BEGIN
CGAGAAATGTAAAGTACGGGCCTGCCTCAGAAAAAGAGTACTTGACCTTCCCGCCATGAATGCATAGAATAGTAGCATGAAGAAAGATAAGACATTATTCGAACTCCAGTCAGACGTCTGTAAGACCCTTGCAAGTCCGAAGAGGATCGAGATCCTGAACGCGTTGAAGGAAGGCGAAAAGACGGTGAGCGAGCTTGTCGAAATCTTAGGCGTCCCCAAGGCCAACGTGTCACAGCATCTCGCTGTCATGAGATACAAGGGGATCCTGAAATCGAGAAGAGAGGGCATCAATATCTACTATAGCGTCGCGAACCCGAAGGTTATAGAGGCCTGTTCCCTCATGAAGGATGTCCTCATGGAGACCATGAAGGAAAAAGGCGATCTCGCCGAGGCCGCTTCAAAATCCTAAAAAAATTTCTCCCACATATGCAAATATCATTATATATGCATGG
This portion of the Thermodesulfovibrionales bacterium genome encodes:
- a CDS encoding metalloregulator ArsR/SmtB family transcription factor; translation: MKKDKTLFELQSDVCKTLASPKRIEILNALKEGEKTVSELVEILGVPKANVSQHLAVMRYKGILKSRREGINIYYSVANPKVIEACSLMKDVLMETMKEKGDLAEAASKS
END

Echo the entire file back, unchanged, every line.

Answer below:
CGAGAAATGTAAAGTACGGGCCTGCCTCAGAAAAAGAGTACTTGACCTTCCCGCCATGAATGCATAGAATAGTAGCATGAAGAAAGATAAGACATTATTCGAACTCCAGTCAGACGTCTGTAAGACCCTTGCAAGTCCGAAGAGGATCGAGATCCTGAACGCGTTGAAGGAAGGCGAAAAGACGGTGAGCGAGCTTGTCGAAATCTTAGGCGTCCCCAAGGCCAACGTGTCACAGCATCTCGCTGTCATGAGATACAAGGGGATCCTGAAATCGAGAAGAGAGGGCATCAATATCTACTATAGCGTCGCGAACCCGAAGGTTATAGAGGCCTGTTCCCTCATGAAGGATGTCCTCATGGAGACCATGAAGGAAAAAGGCGATCTCGCCGAGGCCGCTTCAAAATCCTAAAAAAATTTCTCCCACATATGCAAATATCATTATATATGCATGG
This portion of the Thermodesulfovibrionales bacterium genome encodes:
- a CDS encoding metalloregulator ArsR/SmtB family transcription factor; translation: MKKDKTLFELQSDVCKTLASPKRIEILNALKEGEKTVSELVEILGVPKANVSQHLAVMRYKGILKSRREGINIYYSVANPKVIEACSLMKDVLMETMKEKGDLAEAASKS